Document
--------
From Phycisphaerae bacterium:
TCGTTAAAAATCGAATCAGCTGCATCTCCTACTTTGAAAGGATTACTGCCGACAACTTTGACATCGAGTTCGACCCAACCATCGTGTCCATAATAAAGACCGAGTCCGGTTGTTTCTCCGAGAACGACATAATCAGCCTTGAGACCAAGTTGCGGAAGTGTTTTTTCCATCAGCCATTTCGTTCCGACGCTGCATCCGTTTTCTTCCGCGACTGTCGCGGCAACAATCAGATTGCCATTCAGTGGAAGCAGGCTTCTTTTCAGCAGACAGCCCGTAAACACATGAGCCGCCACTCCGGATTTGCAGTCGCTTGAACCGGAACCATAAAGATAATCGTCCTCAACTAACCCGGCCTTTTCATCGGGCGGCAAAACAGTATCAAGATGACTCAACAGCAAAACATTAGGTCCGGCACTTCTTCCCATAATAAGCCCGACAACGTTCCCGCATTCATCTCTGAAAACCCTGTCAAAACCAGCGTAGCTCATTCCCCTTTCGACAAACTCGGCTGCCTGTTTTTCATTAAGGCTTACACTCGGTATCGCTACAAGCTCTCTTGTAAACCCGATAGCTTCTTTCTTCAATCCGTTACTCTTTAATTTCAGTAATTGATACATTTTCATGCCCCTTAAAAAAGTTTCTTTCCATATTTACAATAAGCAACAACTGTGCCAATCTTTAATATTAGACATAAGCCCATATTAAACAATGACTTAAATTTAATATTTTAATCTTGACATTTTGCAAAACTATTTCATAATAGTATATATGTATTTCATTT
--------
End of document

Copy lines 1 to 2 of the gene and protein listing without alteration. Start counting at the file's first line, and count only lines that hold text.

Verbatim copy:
From Phycisphaerae bacterium:
TCGTTAAAAATCGAATCAGCTGCATCTCCTACTTTGAAAGGATTACTGCCGACAACTTTGACATCGAGTTCGACCCAACCATCGTGTCCATAATAAAGACCGAGTCCGGTTGTTTCTCCGAGAACGACATAATCAGCCTTGAGACCAAGTTGCGGAAGTGTTTTTTCCATCAGCCATTTCGTTCCGACGCTGCATCCGTTTTCTTCCGCGACTGTCGCGGCAACAATCAGATTGCCATTCAGTGGAAGCAGGCTTCTTTTCAGCAGACAGCCCGTAAACACATGAGCCGCCACTCCGGATTTGCAGTCGCTTGAACCGGAACCATAAAGATAATCGTCCTCAACTAACCCGGCCTTTTCATCGGGCGGCAAAACAGTATCAAGATGACTCAACAGCAAAACATTAGGTCCGGCACTTCTTCCCATAATAAGCCCGACAACGTTCCCGCATTCATCTCTGAAAACCCTGTCAAAACCAGCGTAGCTCATTCCCCTTTCGACAAACTCGGCTGCCTGTTTTTCATTAAGGCTTACACTCGGTATCGCTACAAGCTCTCTTGTAAACCCGATAGCTTCTTTCTTCAATCCGTTACTCTTTAATTTCAGTAATTGATACATTTTCATGCCCCTTAAAAAAGTTTCTTTCCATATTTACAATAAGCAACAACTGTGCCAATCTTTAATATTAGACATAAGCCCATATTAAACAATGACTTAAATTTAATATTTTAATCTTGACATTTTGCAAAACTATTTCATAATAGTATATATGTATTTCATTT